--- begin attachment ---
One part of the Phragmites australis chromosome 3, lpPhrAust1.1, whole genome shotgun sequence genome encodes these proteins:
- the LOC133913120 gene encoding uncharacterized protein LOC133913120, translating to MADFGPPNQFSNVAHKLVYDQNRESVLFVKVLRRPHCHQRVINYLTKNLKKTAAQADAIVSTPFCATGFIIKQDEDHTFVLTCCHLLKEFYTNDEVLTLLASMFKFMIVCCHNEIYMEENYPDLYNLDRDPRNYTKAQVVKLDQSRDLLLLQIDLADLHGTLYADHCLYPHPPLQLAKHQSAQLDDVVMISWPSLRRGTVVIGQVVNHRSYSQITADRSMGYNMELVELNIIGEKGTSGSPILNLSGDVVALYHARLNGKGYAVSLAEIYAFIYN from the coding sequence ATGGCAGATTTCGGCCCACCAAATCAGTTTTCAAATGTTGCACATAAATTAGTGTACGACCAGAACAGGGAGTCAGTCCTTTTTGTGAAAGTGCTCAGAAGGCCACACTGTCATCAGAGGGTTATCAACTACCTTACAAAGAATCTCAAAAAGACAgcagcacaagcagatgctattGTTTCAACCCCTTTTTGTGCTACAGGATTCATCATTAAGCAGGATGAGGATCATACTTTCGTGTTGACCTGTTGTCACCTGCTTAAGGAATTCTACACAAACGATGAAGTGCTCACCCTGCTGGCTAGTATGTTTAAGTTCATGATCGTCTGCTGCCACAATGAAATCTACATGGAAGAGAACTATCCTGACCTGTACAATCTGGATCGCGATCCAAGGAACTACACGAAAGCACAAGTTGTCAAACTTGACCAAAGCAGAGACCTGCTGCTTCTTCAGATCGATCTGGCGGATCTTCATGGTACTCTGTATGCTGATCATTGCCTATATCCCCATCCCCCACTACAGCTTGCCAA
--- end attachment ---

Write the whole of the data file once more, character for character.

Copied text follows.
One part of the Phragmites australis chromosome 3, lpPhrAust1.1, whole genome shotgun sequence genome encodes these proteins:
- the LOC133913120 gene encoding uncharacterized protein LOC133913120, translating to MADFGPPNQFSNVAHKLVYDQNRESVLFVKVLRRPHCHQRVINYLTKNLKKTAAQADAIVSTPFCATGFIIKQDEDHTFVLTCCHLLKEFYTNDEVLTLLASMFKFMIVCCHNEIYMEENYPDLYNLDRDPRNYTKAQVVKLDQSRDLLLLQIDLADLHGTLYADHCLYPHPPLQLAKHQSAQLDDVVMISWPSLRRGTVVIGQVVNHRSYSQITADRSMGYNMELVELNIIGEKGTSGSPILNLSGDVVALYHARLNGKGYAVSLAEIYAFIYN from the coding sequence ATGGCAGATTTCGGCCCACCAAATCAGTTTTCAAATGTTGCACATAAATTAGTGTACGACCAGAACAGGGAGTCAGTCCTTTTTGTGAAAGTGCTCAGAAGGCCACACTGTCATCAGAGGGTTATCAACTACCTTACAAAGAATCTCAAAAAGACAgcagcacaagcagatgctattGTTTCAACCCCTTTTTGTGCTACAGGATTCATCATTAAGCAGGATGAGGATCATACTTTCGTGTTGACCTGTTGTCACCTGCTTAAGGAATTCTACACAAACGATGAAGTGCTCACCCTGCTGGCTAGTATGTTTAAGTTCATGATCGTCTGCTGCCACAATGAAATCTACATGGAAGAGAACTATCCTGACCTGTACAATCTGGATCGCGATCCAAGGAACTACACGAAAGCACAAGTTGTCAAACTTGACCAAAGCAGAGACCTGCTGCTTCTTCAGATCGATCTGGCGGATCTTCATGGTACTCTGTATGCTGATCATTGCCTATATCCCCATCCCCCACTACAGCTTGCCAA